Saturday, October 23, 2010

Lessons from Furniture Making

So I have been really into working with wood for a couple months now. I mean, I've been watching numerous podcasts regarding how to make furniture from scratch and it has helped me immensely in my day job as a maintenance guru and also to understand wood and working with it a whole lot better.

As I've mentioned elsewhere and here I think, I am working towards a hand tool only shop. I say that, but the reality of what works comfortably for me, I think, is a blended shop, which is a mixture of power and unplugged hand tools.

I don't think I could give up the convenience of a Power Miter Saw, for example, or a circle saw. My saws are sacred to me. Cutting 2x4s to length, spindles, trim, or whatever, in easy, accurate, and repeatble fashion on my Hitachi Miter Saw at work is the cat's pajamas. Ripping stock on the table saw opens up doors that previously didn't exist. Throw a router, jig saw, some clamps, a compressor and nail gun in there, and you are set up to conquer foreign lands.

In fact, this is my exact set-up at work. I have a large rolling workbench (which I will soon outfit with massive rubber-tired casters) that supports all my goodies. I call it "rolling thunder" and I put it into action for the first time yesterday. I am going to add custom storage onto it, but it is essentially up and running. It is designed so that I can show up basically anywhere at work and be ready to dominate at a moment's notice. When it is not being transported to a distant location, it is in or outside the garage as a functioning workbench, doing all the same tasks it would do elsewhere.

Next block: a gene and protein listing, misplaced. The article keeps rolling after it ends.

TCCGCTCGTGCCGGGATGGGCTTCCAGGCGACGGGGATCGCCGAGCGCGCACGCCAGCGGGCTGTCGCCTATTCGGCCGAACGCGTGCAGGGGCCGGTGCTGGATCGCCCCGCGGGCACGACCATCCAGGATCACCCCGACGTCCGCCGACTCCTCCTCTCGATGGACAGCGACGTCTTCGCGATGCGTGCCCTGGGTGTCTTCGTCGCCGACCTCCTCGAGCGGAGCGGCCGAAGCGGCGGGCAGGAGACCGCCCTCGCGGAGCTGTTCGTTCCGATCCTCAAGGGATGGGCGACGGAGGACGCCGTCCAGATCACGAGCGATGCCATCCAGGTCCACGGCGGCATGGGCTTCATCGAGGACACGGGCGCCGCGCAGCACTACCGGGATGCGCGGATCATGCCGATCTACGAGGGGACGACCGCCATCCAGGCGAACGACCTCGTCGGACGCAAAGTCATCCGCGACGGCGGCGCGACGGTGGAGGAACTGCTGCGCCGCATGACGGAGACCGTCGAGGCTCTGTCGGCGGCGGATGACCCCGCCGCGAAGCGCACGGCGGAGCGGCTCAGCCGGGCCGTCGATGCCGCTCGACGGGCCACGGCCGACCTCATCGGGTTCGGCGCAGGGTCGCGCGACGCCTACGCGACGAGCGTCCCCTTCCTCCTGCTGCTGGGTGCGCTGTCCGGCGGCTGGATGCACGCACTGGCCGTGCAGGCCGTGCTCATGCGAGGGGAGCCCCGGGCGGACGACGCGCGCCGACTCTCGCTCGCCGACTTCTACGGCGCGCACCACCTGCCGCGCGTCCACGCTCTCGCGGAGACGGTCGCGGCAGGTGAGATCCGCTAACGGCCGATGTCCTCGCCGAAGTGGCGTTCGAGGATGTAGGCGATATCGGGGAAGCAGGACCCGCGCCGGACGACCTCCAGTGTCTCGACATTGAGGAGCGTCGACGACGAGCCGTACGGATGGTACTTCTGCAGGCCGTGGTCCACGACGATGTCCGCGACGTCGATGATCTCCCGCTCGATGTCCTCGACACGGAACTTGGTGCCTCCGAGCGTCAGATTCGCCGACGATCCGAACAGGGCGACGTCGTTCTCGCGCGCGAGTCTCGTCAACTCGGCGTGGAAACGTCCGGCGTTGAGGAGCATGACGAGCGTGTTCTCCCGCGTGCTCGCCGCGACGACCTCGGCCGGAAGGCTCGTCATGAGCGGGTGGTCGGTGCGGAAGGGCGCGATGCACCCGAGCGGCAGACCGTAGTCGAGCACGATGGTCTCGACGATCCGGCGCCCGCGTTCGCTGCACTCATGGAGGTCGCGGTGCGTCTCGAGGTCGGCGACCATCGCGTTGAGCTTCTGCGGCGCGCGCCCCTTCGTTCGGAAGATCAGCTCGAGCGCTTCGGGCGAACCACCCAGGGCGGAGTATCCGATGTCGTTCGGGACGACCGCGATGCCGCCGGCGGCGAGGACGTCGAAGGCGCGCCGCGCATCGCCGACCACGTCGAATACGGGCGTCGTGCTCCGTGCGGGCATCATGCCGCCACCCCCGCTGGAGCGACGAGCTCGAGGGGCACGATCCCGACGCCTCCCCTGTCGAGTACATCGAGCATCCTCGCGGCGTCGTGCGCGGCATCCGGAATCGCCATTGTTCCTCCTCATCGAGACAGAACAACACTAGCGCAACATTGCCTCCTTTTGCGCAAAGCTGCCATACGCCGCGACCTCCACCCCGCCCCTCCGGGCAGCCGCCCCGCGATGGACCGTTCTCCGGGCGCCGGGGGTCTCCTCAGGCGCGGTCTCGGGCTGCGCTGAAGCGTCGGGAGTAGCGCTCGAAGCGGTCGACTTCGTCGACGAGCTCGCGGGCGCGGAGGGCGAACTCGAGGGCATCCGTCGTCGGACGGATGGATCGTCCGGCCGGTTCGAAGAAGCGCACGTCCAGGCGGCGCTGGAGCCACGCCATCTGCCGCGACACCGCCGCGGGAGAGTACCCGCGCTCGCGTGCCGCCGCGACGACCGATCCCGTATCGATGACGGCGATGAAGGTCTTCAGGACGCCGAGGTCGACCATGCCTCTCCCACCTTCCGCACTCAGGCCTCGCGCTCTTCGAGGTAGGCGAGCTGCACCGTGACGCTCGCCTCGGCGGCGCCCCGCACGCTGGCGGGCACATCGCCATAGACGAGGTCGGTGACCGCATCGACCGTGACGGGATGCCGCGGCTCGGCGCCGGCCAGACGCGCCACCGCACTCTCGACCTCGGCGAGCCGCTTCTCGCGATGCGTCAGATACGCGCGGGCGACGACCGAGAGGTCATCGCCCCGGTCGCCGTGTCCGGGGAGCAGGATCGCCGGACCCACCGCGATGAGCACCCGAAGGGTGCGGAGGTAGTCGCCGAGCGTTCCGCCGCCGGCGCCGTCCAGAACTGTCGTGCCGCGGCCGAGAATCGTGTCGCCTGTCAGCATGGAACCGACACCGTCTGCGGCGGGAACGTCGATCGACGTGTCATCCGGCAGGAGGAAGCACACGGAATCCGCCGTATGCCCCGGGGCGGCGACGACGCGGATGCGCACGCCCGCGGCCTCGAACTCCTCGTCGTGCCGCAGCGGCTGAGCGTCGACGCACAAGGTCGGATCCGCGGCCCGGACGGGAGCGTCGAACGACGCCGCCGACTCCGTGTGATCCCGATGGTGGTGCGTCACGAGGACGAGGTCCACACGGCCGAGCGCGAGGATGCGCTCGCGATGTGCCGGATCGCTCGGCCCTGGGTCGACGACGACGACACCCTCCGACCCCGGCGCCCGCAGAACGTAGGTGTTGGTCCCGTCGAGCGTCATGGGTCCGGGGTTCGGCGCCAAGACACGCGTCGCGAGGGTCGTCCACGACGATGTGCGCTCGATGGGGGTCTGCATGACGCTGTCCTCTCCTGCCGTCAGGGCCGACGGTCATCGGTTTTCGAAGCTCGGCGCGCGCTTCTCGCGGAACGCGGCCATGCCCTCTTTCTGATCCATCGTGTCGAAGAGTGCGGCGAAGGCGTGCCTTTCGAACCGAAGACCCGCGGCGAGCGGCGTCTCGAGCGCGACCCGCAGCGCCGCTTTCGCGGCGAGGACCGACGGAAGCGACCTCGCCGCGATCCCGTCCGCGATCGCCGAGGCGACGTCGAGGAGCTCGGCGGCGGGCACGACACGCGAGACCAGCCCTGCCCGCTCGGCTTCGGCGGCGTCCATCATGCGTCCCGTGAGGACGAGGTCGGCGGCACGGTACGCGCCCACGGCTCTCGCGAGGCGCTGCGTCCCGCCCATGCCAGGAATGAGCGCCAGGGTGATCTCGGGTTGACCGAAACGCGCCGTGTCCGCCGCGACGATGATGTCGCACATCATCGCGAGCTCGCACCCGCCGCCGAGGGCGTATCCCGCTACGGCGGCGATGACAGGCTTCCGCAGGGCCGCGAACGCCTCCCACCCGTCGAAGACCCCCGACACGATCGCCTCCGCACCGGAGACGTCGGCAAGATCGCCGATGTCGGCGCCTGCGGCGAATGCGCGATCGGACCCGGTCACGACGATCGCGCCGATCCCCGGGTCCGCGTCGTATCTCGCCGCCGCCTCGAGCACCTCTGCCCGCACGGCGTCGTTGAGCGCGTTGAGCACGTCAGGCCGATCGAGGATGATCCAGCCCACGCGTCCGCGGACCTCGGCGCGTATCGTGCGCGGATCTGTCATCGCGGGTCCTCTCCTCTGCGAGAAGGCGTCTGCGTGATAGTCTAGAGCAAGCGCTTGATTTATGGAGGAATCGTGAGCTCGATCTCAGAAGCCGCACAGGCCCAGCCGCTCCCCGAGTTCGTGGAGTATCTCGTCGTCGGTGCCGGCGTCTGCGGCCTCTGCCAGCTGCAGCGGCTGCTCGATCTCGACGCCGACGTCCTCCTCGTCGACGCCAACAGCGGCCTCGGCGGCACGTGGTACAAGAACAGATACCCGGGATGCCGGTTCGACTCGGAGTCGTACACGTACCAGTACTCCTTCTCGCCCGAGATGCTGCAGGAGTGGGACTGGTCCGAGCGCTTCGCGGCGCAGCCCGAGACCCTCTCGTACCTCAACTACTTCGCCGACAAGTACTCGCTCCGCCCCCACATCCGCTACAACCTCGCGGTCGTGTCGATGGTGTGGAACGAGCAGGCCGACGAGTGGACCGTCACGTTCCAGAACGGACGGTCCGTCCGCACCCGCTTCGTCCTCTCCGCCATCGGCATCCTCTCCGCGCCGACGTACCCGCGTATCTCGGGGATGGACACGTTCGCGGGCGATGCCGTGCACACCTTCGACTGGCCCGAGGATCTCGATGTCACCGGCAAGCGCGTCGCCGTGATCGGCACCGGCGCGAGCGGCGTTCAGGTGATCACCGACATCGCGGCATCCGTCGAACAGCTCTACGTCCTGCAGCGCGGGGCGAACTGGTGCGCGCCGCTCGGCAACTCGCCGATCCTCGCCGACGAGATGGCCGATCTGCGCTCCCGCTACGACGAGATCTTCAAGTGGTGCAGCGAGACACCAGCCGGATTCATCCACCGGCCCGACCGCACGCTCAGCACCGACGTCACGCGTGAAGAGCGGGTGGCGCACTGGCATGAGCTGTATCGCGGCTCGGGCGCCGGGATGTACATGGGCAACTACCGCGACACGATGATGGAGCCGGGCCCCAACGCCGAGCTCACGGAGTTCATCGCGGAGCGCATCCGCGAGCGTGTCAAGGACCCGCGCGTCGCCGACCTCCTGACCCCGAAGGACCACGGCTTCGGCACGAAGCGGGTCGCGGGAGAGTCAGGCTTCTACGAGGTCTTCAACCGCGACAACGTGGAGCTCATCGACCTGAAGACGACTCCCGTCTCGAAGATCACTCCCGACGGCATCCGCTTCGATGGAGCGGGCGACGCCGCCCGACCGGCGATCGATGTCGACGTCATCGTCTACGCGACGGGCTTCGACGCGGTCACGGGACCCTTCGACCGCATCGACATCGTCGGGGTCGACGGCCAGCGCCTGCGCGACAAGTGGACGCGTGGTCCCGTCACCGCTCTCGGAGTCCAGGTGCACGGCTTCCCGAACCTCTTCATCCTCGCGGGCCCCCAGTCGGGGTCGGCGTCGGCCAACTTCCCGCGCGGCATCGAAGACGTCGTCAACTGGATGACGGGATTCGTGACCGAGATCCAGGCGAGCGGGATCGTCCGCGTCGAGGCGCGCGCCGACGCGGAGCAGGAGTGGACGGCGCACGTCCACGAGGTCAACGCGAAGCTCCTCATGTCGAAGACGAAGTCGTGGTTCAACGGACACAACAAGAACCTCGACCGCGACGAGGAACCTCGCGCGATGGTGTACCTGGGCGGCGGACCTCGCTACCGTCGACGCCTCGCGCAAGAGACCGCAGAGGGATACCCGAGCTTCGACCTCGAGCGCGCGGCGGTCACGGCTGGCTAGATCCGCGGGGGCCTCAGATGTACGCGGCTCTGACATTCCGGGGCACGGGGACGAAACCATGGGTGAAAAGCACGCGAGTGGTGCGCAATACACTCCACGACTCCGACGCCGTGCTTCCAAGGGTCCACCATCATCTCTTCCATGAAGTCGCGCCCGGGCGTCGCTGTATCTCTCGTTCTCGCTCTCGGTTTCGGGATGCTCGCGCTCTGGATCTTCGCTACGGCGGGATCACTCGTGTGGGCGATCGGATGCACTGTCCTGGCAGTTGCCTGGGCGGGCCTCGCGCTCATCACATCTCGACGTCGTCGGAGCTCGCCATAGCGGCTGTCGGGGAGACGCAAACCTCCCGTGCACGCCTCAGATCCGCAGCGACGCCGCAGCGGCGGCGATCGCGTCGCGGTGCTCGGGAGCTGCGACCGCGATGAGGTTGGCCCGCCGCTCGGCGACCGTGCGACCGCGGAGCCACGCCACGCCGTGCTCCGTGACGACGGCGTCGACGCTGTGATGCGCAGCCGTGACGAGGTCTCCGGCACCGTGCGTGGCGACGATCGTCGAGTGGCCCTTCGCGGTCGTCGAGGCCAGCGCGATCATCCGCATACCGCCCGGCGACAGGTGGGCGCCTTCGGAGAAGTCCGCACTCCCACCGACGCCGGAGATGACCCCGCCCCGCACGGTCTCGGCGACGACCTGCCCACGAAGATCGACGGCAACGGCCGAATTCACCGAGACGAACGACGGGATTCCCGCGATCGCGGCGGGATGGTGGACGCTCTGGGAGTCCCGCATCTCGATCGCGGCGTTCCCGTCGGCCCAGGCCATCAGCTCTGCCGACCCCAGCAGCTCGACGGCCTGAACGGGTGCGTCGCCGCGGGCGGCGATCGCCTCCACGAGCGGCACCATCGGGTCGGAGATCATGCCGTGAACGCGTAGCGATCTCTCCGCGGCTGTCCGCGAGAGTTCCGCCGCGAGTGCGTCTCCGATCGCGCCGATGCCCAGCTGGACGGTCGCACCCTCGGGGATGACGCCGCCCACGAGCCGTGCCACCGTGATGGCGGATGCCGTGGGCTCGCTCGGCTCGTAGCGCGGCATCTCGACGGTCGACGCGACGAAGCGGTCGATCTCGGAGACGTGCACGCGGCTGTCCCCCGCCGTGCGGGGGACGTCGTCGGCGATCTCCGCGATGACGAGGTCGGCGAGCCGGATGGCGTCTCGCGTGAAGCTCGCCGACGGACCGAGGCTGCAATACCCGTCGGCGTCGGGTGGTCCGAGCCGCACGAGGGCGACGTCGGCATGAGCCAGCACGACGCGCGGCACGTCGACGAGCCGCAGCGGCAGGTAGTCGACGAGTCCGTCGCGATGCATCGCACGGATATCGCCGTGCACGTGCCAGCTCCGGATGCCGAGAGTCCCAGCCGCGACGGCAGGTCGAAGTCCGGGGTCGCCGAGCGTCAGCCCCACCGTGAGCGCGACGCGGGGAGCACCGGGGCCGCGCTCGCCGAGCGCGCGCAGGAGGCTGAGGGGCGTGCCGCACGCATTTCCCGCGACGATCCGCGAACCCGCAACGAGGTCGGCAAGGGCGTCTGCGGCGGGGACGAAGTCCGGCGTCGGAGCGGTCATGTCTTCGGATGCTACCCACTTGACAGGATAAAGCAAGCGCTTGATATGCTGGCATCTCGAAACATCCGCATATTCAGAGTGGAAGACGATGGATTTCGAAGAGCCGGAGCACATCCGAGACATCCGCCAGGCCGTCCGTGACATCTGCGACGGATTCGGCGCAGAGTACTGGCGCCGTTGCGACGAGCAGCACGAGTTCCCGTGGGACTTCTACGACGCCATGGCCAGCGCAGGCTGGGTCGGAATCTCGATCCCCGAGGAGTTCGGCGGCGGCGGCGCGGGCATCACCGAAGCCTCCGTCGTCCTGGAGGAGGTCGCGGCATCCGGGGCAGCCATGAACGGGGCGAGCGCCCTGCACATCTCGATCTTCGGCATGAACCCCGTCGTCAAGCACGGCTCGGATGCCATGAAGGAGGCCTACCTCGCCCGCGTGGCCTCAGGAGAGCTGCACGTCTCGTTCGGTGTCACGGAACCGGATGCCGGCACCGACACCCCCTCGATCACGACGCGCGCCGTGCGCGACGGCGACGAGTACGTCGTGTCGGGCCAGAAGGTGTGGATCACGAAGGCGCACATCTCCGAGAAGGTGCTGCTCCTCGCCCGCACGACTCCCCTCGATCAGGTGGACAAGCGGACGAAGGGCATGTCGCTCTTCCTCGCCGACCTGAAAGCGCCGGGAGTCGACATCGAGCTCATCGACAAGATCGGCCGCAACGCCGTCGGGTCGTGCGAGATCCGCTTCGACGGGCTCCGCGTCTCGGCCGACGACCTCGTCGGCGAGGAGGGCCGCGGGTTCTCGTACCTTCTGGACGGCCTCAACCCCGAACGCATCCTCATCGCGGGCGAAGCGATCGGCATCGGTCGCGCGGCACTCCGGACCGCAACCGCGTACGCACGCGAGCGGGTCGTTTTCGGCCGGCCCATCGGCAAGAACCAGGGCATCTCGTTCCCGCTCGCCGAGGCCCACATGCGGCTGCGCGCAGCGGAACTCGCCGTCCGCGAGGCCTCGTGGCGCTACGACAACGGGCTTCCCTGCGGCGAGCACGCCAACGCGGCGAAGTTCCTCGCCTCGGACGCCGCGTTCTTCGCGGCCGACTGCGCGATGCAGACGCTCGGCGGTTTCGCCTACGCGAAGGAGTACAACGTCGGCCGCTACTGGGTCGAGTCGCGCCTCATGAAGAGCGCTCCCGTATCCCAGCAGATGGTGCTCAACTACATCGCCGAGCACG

But the more hand tools you incorporate in your work, the better you become, I think. It makes you become more innovative when you learn how things are/were done without the help of power tools. At least it does for me. For example, with the use of quick clamps and 2x scrap, I quickly created an as-need planing stop on my bench for measuring boards to length with a template instead of tape. This is a faster and more accurate way to go. As I was clamping, I realized I had leveled-up in work. This is not something I would have done instictively a year ago. I'd still be scratching my ahead.

Anyhow, I hope you are well, alive, and kicking.

Over and Out,



Martin Schap said...

Good post. If you've not already done so, check out some works by Eric Sloane. I was re-reading a book I have this weekend and his stuff would be right up your alley. His area is early American craftsmanship, and he has a real talent for showing exactly how our forefathers used simple tools to build amazing products.

Nick-dog said...

Thanks Martin. I will definitely check out Eric Sloane. His work sounds awesome. All I need is a few sharpening stones and I ready to plunge in. Should be awesome.